Revelation 1:9-20, especially v. 17

When John sees Jesus in all his fullness and glory, John falls down like a dead man.  It’s the only time this happens in the whole book of Revelation.  In a book filled with terrifying imagery, it is this vision of Jesus and nothing else that causes John this kind of fear.  Remarkably, Jesus doesn’t want it.  The only one worthy of John’s fear does not want it.  Seeing Jesus like this gave John the courage to face everything else that was about to come his way, because when the only one worthy of your fear doesn’t want it, there’s nothing left to be afraid of.


Fear has often kept me from stepping out in faith, taking risks, asking questions, and making the decisions that I sensed God calling me to make.  When I realized this about Jesus, I found a freedom and courage I hadn’t yet experienced.  The fear of the Lord may indeed be the beginning of wisdom, but it is just that – the beginning.  Because of Jesus, what begins in fear, culminates in love.  When fear no longer dictates your decision making, you are freed for joyful obedience to Jesus.


So that’s 5 of the more influential verses in my life but as I wrap this up, I’ll give you a 6th bonus verse.  Variations of this verse show up all over the Old Testament, but the verse I’ll leave you with comes from Joshua 1:8 (NIV). It says, “Keep this Book of the Law always on your lips; meditate on it day and night.”  There’s a lot to love about these words, but here’s what God has used to absolutely capture my heart: it’s the word meditate.  The Hebrew meaning of this word is applied to the way lions will prowl over their prey.  If you’ve ever seen a lion hunt, stalk, acquire, and defend their meal, the last thing I’d ever want to do is come between a lion and its dinner.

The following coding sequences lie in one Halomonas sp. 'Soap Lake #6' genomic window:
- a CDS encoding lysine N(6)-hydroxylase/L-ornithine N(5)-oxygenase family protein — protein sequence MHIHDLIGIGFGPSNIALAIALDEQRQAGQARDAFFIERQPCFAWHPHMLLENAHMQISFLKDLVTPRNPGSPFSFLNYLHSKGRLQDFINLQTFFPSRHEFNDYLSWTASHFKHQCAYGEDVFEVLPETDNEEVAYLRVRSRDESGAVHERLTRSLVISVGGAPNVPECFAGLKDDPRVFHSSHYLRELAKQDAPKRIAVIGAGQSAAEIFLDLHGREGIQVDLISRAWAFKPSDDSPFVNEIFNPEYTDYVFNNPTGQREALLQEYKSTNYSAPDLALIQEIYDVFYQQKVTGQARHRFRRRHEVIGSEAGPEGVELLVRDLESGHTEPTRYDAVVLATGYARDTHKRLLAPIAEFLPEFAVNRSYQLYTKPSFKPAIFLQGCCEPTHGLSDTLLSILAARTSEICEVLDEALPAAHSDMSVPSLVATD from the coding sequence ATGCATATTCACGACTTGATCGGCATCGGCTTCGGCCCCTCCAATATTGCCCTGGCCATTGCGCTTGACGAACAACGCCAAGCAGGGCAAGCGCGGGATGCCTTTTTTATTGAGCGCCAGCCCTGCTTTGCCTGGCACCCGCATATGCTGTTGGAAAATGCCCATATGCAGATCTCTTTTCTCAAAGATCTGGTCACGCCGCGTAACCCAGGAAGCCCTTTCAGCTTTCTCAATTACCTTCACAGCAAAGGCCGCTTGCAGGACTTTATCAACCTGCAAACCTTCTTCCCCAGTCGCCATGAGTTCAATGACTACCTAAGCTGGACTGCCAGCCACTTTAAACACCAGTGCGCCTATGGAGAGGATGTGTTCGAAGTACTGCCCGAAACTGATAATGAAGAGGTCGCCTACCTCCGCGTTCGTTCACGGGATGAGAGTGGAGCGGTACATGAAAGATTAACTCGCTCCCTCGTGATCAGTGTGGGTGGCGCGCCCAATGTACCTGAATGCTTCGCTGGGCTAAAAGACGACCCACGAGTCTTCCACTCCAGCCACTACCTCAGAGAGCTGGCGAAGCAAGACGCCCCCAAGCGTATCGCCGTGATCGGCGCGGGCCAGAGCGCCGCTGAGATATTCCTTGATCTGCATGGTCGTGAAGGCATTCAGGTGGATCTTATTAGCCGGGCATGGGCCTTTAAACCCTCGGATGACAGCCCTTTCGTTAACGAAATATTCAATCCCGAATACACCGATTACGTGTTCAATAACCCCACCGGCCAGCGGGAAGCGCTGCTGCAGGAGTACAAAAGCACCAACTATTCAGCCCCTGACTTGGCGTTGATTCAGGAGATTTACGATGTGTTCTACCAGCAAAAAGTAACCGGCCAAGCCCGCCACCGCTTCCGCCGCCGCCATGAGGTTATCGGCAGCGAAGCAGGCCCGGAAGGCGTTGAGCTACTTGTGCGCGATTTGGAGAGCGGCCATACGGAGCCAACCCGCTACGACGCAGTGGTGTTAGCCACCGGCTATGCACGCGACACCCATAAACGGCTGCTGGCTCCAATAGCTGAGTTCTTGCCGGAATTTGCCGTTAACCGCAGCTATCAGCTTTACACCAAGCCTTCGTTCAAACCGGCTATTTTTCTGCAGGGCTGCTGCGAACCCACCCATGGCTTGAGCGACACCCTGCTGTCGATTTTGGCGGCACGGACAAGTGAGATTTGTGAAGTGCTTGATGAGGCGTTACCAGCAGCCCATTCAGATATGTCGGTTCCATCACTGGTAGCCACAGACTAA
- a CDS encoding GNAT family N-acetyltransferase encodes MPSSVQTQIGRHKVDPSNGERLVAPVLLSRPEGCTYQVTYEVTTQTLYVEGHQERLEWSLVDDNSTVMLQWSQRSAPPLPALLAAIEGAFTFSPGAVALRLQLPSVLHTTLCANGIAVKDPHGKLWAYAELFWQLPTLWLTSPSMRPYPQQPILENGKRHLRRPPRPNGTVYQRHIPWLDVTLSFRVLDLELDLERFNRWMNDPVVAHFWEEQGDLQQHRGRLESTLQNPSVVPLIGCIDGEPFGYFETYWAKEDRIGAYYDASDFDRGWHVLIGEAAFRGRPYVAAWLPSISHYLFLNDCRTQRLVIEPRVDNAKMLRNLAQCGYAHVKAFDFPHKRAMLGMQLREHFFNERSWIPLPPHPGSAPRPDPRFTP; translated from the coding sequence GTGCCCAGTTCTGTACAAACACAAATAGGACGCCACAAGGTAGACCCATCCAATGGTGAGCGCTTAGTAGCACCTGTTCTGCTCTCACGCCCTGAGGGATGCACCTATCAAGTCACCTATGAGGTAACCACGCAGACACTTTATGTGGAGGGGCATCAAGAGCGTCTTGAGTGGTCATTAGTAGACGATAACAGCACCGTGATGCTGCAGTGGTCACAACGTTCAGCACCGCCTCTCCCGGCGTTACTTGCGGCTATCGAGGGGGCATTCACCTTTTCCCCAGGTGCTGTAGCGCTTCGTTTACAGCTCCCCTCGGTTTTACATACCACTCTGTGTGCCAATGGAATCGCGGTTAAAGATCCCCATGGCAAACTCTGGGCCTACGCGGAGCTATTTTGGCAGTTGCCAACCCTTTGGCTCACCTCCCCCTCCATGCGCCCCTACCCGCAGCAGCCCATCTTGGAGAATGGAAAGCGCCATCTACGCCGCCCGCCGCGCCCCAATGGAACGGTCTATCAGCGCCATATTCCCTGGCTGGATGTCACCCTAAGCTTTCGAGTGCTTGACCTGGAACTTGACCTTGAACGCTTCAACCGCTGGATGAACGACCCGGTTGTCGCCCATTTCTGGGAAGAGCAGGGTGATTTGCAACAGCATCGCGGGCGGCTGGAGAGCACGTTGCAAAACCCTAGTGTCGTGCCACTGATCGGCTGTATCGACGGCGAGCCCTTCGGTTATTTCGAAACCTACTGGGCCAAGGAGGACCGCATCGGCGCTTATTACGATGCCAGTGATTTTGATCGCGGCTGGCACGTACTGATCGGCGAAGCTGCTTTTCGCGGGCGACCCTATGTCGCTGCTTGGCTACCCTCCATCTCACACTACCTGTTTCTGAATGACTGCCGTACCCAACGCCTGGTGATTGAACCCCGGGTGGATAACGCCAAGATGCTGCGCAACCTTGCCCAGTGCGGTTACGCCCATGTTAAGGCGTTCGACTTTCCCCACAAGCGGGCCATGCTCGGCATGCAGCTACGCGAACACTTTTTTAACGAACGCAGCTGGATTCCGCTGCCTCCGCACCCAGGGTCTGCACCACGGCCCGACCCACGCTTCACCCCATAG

That’s the word the Bible uses to encourage us to meditate on the scriptures – to go after God’s word like a lion after its prey.


I hope you’ve enjoyed reading up on my five – what are yours? 

Tuesday, October 20th, 2020 - Devoted


This week my family has been blessed with a little time away to celebrate my wife and daughter’s birthdays, so I thought I’d use this as an opportunity to approach this week’s blogs a little differently.  This week, I want to invite you into the books, music, podcasts, and other resources that have been sustaining me through some of our current challenges, as well as shaping me as a leader, dad, husband, pastor, and most importantly, follower of Jesus.  There’s no particular order here, so let’s just jump in: